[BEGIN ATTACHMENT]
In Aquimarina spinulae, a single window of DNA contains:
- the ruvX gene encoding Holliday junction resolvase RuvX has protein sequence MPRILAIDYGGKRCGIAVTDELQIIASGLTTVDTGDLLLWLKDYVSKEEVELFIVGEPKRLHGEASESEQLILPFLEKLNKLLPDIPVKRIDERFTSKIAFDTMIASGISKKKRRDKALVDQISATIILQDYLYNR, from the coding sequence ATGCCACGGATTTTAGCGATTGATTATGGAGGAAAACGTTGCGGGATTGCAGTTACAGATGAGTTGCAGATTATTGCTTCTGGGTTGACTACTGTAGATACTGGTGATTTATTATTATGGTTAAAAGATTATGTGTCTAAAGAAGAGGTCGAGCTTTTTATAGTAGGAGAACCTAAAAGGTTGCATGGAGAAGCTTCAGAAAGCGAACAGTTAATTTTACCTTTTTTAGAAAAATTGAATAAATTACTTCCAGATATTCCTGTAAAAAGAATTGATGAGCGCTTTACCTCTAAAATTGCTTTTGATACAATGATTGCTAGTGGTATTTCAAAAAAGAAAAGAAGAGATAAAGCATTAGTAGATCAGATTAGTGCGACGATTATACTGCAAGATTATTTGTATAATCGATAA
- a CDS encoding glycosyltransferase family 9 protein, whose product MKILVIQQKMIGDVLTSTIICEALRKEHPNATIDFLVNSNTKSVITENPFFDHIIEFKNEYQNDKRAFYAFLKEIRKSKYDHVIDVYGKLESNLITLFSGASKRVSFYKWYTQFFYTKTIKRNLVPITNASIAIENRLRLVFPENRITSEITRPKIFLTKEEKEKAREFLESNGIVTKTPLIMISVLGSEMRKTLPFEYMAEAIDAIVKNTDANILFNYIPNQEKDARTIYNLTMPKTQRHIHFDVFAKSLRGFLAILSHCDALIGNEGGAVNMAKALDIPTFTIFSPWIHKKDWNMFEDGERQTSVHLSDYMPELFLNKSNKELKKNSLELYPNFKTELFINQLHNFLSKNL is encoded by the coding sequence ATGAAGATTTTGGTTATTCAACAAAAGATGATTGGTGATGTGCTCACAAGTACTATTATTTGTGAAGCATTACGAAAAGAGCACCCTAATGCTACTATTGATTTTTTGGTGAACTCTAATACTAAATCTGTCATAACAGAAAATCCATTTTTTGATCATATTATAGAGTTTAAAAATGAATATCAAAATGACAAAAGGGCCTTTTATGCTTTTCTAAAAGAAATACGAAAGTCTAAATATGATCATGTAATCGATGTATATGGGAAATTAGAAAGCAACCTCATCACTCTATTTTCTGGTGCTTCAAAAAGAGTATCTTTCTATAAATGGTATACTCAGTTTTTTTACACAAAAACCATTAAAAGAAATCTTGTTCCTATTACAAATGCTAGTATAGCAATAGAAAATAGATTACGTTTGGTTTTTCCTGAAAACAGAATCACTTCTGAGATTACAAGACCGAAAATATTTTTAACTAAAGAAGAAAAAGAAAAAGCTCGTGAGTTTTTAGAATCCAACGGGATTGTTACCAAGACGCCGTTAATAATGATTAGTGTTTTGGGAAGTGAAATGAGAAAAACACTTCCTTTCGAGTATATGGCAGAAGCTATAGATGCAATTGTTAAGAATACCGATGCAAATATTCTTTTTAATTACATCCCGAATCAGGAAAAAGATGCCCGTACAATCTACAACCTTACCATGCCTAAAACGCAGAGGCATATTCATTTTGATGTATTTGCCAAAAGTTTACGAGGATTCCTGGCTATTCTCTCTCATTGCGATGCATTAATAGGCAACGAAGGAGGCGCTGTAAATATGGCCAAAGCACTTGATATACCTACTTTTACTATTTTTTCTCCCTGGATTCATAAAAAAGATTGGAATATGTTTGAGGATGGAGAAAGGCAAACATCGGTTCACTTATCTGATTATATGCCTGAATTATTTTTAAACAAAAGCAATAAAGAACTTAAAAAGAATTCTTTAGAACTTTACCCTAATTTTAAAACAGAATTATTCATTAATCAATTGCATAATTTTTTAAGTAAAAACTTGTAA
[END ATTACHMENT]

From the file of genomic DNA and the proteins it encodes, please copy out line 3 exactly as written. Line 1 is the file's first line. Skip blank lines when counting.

- a CDS encoding glycosyltransferase family 9 protein, whose product MKILVIQQKMIGDVLTSTIICEALRKEHPNATIDFLVNSNTKSVITENPFFDHIIEFKNEYQNDKRAFYAFLKEIRKSKYDHVIDVYGKLESNLITLFSGASKRVSFYKWYTQFFYTKTIKRNLVPITNASIAIENRLRLVFPENRITSEITRPKIFLTKEEKEKAREFLESNGIVTKTPLIMISVLGSEMRKTLPFEYMAEAIDAIVKNTDANILFNYIPNQEKDARTIYNLTMPKTQRHIHFDVFAKSLRGFLAILSHCDALIGNEGGAVNMAKALDIPTFTIFSPWIHKKDWNMFEDGERQTSVHLSDYMPELFLNKSNKELKKNSLELYPNFKTELFINQLHNFLSKNL is encoded by the coding sequence ATGAAGATTTTGGTTATTCAACAAAAGATGATTGGTGATGTGCTCACAAGTACTATTATTTGTGAAGCATTACGAAAAGAGCACCCTAATGCTACTATTGATTTTTTGGTGAACTCTAATACTAAATCTGTCATAACAGAAAATCCATTTTTTGATCATATTATAGAGTTTAAAAATGAATATCAAAATGACAAAAGGGCCTTTTATGCTTTTCTAAAAGAAATACGAAAGTCTAAATATGATCATGTAATCGATGTATATGGGAAATTAGAAAGCAACCTCATCACTCTATTTTCTGGTGCTTCAAAAAGAGTATCTTTCTATAAATGGTATACTCAGTTTTTTTACACAAAAACCATTAAAAGAAATCTTGTTCCTATTACAAATGCTAGTATAGCAATAGAAAATAGATTACGTTTGGTTTTTCCTGAAAACAGAATCACTTCTGAGATTACAAGACCGAAAATATTTTTAACTAAAGAAGAAAAAGAAAAAGCTCGTGAGTTTTTAGAATCCAACGGGATTGTTACCAAGACGCCGTTAATAATGATTAGTGTTTTGGGAAGTGAAATGAGAAAAACACTTCCTTTCGAGTATATGGCAGAAGCTATAGATGCAATTGTTAAGAATACCGATGCAAATATTCTTTTTAATTACATCCCGAATCAGGAAAAAGATGCCCGTACAATCTACAACCTTACCATGCCTAAAACGCAGAGGCATATTCATTTTGATGTATTTGCCAAAAGTTTACGAGGATTCCTGGCTATTCTCTCTCATTGCGATGCATTAATAGGCAACGAAGGAGGCGCTGTAAATATGGCCAAAGCACTTGATATACCTACTTTTACTATTTTTTCTCCCTGGATTCATAAAAAAGATTGGAATATGTTTGAGGATGGAGAAAGGCAAACATCGGTTCACTTATCTGATTATATGCCTGAATTATTTTTAAACAAAAGCAATAAAGAACTTAAAAAGAATTCTTTAGAACTTTACCCTAATTTTAAAACAGAATTATTCATTAATCAATTGCATAATTTTTTAAGTAAAAACTTGTAA